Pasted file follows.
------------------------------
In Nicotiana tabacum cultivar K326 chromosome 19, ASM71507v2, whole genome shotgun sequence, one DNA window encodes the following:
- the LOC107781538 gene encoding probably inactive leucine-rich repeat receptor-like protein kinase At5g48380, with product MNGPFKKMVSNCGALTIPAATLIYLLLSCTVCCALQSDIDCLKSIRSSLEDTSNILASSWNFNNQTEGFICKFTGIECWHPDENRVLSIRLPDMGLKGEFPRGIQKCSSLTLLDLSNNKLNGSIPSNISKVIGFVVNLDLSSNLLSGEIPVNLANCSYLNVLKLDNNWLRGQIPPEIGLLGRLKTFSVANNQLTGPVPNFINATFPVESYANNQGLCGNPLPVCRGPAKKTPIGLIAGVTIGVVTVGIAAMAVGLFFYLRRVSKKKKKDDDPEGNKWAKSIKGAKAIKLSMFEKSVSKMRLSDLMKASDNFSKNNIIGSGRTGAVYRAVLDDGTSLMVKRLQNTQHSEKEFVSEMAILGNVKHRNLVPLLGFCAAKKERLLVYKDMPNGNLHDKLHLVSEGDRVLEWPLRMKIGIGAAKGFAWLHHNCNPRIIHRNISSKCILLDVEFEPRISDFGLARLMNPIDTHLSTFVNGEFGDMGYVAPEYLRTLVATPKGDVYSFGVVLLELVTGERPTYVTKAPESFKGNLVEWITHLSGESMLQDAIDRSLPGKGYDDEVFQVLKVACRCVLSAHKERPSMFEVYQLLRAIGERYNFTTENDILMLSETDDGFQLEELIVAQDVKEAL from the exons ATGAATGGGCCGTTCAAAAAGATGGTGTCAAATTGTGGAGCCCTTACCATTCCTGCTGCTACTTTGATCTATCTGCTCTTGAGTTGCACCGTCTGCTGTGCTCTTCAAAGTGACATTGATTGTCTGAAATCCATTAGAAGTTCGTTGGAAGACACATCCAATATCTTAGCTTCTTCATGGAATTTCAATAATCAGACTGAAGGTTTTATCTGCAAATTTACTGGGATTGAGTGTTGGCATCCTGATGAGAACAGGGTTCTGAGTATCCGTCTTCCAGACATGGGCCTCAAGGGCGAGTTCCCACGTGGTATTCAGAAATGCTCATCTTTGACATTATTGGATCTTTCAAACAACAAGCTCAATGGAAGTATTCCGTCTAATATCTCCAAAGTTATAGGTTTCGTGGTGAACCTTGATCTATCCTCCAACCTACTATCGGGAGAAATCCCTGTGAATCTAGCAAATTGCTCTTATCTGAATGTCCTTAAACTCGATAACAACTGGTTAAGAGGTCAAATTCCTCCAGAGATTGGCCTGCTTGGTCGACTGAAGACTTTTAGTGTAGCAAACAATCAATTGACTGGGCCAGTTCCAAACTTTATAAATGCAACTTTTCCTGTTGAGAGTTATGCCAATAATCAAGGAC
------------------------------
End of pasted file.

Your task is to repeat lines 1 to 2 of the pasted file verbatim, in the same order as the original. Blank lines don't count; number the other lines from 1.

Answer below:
In Nicotiana tabacum cultivar K326 chromosome 19, ASM71507v2, whole genome shotgun sequence, one DNA window encodes the following:
- the LOC107781538 gene encoding probably inactive leucine-rich repeat receptor-like protein kinase At5g48380, with product MNGPFKKMVSNCGALTIPAATLIYLLLSCTVCCALQSDIDCLKSIRSSLEDTSNILASSWNFNNQTEGFICKFTGIECWHPDENRVLSIRLPDMGLKGEFPRGIQKCSSLTLLDLSNNKLNGSIPSNISKVIGFVVNLDLSSNLLSGEIPVNLANCSYLNVLKLDNNWLRGQIPPEIGLLGRLKTFSVANNQLTGPVPNFINATFPVESYANNQGLCGNPLPVCRGPAKKTPIGLIAGVTIGVVTVGIAAMAVGLFFYLRRVSKKKKKDDDPEGNKWAKSIKGAKAIKLSMFEKSVSKMRLSDLMKASDNFSKNNIIGSGRTGAVYRAVLDDGTSLMVKRLQNTQHSEKEFVSEMAILGNVKHRNLVPLLGFCAAKKERLLVYKDMPNGNLHDKLHLVSEGDRVLEWPLRMKIGIGAAKGFAWLHHNCNPRIIHRNISSKCILLDVEFEPRISDFGLARLMNPIDTHLSTFVNGEFGDMGYVAPEYLRTLVATPKGDVYSFGVVLLELVTGERPTYVTKAPESFKGNLVEWITHLSGESMLQDAIDRSLPGKGYDDEVFQVLKVACRCVLSAHKERPSMFEVYQLLRAIGERYNFTTENDILMLSETDDGFQLEELIVAQDVKEAL from the exons ATGAATGGGCCGTTCAAAAAGATGGTGTCAAATTGTGGAGCCCTTACCATTCCTGCTGCTACTTTGATCTATCTGCTCTTGAGTTGCACCGTCTGCTGTGCTCTTCAAAGTGACATTGATTGTCTGAAATCCATTAGAAGTTCGTTGGAAGACACATCCAATATCTTAGCTTCTTCATGGAATTTCAATAATCAGACTGAAGGTTTTATCTGCAAATTTACTGGGATTGAGTGTTGGCATCCTGATGAGAACAGGGTTCTGAGTATCCGTCTTCCAGACATGGGCCTCAAGGGCGAGTTCCCACGTGGTATTCAGAAATGCTCATCTTTGACATTATTGGATCTTTCAAACAACAAGCTCAATGGAAGTATTCCGTCTAATATCTCCAAAGTTATAGGTTTCGTGGTGAACCTTGATCTATCCTCCAACCTACTATCGGGAGAAATCCCTGTGAATCTAGCAAATTGCTCTTATCTGAATGTCCTTAAACTCGATAACAACTGGTTAAGAGGTCAAATTCCTCCAGAGATTGGCCTGCTTGGTCGACTGAAGACTTTTAGTGTAGCAAACAATCAATTGACTGGGCCAGTTCCAAACTTTATAAATGCAACTTTTCCTGTTGAGAGTTATGCCAATAATCAAGGAC